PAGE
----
Summary: At a steady state of population, extended lifespan means taking resources away from other potential people. Technology for extended life may not be ethical in this case. Because we are not in steady state, this does not argue against working on life extension technology today.
Many people research radical life extension, dreaming of a day when we might live forever. But I fear that advocates of life extension have overlooked an important concern about immortality: is it ethical?
The argument here is simple, in a world where the population has reached a steady state, another year of life for me reduces the resources available to everyone else. This not only means less resources for existing humans, it also means there would be less resources to support a larger population. In this circumstance, choosing to live another year means preventing someone else from living another year. No one would argue against a 25-year-old choosing to live another year, but what if they are 1000 years old? In steady state population, if they chose to continue for another 1000 years, they are essentially preventing 10 normal human lifetimes within that span. If you were to treat potential or future humans as moral agents in their own right, it might make sense to ask the 1000-year-old to let someone new take their place.
The above argument makes two important assumptions. The most important is that population is in steady state. If population is growing, the above argument becomes much weaker since there are no major resource constraints on creating new life. The second assumption involves taking future generations and potential lives into account. If you don’t care about future people then it doesn’t matter if you are taking resources from them! Similarly, if you do not believe in taking into account your impact on potential human lives, it doesn’t matter that you could give your resources to them.
The first assumption seems like it could be reasonable in the far future (though it may be possible for humanity to continue expanding into space forever). The second assumption is a deep philosophical issue which I will not get into here, but it seems reasonable to me. Taking both of these assumptions as a given, I want to develop some intuition for this problem and suggest some solutions.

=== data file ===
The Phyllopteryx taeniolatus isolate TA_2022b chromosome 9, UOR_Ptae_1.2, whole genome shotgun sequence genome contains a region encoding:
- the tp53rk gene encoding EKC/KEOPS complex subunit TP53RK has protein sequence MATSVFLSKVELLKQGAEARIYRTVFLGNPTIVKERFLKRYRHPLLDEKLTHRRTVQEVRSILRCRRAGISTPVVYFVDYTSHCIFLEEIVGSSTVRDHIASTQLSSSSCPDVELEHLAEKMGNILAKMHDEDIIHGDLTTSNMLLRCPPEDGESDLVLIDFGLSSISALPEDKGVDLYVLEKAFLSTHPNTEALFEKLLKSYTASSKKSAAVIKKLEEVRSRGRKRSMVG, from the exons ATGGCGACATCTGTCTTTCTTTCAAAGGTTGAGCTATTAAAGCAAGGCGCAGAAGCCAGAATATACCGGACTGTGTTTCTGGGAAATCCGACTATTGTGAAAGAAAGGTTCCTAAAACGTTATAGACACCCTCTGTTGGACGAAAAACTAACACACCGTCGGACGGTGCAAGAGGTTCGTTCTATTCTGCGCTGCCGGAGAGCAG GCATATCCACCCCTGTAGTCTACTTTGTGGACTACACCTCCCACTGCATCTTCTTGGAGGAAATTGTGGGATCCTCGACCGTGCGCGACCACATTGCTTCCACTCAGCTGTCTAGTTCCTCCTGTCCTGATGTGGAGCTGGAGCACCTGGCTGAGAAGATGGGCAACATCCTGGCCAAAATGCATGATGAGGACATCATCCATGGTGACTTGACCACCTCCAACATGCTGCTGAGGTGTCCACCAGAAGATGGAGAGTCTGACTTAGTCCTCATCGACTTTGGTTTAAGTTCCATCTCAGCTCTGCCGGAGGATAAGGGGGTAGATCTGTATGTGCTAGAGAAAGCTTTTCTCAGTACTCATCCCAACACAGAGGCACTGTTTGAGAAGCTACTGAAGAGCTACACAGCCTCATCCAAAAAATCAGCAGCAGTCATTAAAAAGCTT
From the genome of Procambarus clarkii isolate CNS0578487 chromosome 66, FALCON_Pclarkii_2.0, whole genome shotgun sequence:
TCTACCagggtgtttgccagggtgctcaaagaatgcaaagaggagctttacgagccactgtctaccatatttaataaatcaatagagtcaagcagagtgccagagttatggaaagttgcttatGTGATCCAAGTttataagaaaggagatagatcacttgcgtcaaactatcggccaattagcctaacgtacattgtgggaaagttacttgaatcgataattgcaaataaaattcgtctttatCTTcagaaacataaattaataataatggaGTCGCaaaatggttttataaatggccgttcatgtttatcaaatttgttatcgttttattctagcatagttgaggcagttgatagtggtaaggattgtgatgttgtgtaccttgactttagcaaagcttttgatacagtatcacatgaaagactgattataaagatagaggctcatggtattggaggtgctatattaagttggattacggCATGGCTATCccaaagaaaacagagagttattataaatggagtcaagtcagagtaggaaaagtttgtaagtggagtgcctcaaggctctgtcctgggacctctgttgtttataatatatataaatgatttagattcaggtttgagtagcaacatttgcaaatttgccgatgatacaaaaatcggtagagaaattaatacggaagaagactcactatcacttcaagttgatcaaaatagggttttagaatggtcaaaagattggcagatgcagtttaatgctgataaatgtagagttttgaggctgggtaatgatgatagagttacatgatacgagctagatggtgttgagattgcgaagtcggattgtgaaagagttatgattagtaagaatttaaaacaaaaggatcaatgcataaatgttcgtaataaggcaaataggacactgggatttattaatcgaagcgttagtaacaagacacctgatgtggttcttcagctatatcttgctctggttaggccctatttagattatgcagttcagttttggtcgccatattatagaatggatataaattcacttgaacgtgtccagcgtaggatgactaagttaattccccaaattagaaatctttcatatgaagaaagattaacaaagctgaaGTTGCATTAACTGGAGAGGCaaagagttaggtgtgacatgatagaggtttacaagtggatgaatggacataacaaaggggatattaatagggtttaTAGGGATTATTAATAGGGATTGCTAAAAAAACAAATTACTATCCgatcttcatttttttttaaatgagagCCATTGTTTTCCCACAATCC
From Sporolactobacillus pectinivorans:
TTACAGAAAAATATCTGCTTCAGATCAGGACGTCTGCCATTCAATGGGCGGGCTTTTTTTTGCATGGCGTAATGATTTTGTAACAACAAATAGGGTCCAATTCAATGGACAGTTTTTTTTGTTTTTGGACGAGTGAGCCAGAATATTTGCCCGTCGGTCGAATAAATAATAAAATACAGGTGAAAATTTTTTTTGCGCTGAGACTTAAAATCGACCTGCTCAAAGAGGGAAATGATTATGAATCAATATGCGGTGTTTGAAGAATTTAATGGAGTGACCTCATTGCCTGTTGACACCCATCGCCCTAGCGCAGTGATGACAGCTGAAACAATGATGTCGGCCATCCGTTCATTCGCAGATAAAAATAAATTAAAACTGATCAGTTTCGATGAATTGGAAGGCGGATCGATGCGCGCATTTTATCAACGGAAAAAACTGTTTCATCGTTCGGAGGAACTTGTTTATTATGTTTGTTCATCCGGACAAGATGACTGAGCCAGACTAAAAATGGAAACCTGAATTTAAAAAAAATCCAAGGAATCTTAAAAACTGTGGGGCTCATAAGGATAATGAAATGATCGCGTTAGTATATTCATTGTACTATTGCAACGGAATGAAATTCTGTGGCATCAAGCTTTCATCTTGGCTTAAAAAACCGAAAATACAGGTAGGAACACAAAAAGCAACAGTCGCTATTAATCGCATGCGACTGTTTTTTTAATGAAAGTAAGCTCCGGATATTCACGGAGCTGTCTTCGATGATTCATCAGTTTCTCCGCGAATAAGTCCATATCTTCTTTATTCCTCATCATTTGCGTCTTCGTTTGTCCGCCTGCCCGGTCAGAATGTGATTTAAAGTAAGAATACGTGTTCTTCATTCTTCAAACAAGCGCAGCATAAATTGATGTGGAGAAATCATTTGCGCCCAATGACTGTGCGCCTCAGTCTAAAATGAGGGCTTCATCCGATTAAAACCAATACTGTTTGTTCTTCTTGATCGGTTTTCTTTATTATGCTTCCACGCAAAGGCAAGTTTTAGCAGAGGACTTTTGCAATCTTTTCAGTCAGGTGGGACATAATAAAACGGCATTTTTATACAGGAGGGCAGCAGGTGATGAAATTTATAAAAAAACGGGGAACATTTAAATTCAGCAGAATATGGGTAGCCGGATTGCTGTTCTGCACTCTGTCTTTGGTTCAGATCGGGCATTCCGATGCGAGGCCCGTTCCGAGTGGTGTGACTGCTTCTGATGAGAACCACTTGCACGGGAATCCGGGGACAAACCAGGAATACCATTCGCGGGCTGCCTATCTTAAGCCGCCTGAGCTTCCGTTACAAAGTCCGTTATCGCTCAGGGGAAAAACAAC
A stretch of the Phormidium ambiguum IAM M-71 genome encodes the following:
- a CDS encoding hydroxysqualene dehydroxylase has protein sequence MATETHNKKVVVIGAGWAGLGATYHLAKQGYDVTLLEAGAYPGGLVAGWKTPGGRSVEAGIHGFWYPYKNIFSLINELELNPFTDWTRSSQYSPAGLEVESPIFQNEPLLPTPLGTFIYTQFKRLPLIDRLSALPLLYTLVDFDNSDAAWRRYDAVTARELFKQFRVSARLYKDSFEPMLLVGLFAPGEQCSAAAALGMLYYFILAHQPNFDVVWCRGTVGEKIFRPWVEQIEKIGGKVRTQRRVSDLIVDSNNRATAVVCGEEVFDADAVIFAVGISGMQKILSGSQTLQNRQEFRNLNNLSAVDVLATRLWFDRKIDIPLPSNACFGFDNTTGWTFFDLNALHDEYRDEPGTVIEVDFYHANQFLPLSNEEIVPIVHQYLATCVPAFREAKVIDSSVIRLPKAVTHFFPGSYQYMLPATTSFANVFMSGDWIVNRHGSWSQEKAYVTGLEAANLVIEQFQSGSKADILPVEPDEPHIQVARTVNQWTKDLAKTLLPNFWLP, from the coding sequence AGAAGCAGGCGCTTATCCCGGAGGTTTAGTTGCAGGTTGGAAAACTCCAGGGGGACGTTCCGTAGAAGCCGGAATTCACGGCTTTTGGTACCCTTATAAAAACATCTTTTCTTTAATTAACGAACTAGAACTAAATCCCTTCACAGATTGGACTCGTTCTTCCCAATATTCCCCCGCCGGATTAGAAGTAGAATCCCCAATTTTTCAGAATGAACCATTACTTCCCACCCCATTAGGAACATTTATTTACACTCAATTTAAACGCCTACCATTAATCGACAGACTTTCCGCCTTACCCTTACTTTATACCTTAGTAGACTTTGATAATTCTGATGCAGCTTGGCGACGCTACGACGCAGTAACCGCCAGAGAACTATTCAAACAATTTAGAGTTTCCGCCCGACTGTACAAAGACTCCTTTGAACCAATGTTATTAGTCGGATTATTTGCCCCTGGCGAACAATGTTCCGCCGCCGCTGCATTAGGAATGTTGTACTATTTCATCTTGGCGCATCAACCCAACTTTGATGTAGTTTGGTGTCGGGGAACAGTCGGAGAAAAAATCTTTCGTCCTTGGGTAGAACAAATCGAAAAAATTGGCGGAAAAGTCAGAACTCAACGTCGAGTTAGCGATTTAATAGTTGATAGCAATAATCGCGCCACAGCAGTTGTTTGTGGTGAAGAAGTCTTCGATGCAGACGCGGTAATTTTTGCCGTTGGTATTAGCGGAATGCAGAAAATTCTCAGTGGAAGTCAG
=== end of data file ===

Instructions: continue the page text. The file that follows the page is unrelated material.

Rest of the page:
At it’s core, immortality is a problem of inequality. In a world of immortals, some people could enjoy centuries of life, while others will never be born due to resource shortages. It seems strange to imagine ghostly people waiting for their chance at life while living people enjoy their extended lifespans. Here is a better counterfactual:
A world with enough resources to be inhabited by 1 person (Bob) who lives for 10,000 years, spending his days engaging in solitary activities such as meditation and blogging.
A world with 100 people (including Bob) each living for 100 years, engaging in group activities such as chess tournaments and Shakespeare-in-the-park (in addition to solitary activities).
Note that these scenarios have the same total life-years and total resources consumed. It is clear that the first scenario involves much higher concentration of life into the hands of one person, whereas the second scenario is more egalitarian.
The second scenario also highlights the fact that with more people, there are more possible activities to do and more opportunities to make friends. This suggests that spreading life-years out more might lead to more overall enjoyment (even for Bob).
Another argument against scenario 1 calls upon on diminishing returns. What happens if Bob runs out of stuff to do after only 1000 years? What would you do for 10,000 years? Each additional year of life will become less and less exciting as you run out of things you haven’t tried. On the other hand, each year of life for a young person is full of wonder, everything is new. Wouldn’t it make sense for an immortal to donate a lifetime to a child? In this framing, scenario 2 looks like a much better deal.
Say we are convinced by the above arguments. What should the immortal citizens of this steady state population do? What laws would encourage people to share life? One simple approach is to allot each person the same number of years of life; after (say) 1000 years of life, a person is required to pass on and make room for someone new. A clever tax scheme could also be used, charging a larger tax for each additional year of life. A complete approach to this problem would require taking into account a persons benefits to society, the strength of their desire to live more, and the benefit of bringing a new person into the world.
This argument does not imply that we should stop trying to extend natural lifespan today, it would be pretty shocking if current the current human lifespan perfectly balanced happiness with equality. Rather, it is important to develop life extension technologies and then think carefully about how to use them. In fact, this might not even become a major issue once such technologies are built. It is possible that many people will choose to pass much sooner than they would be required to. Fortunately, since this future is a long way off, for now this problem is merely interesting to ponder.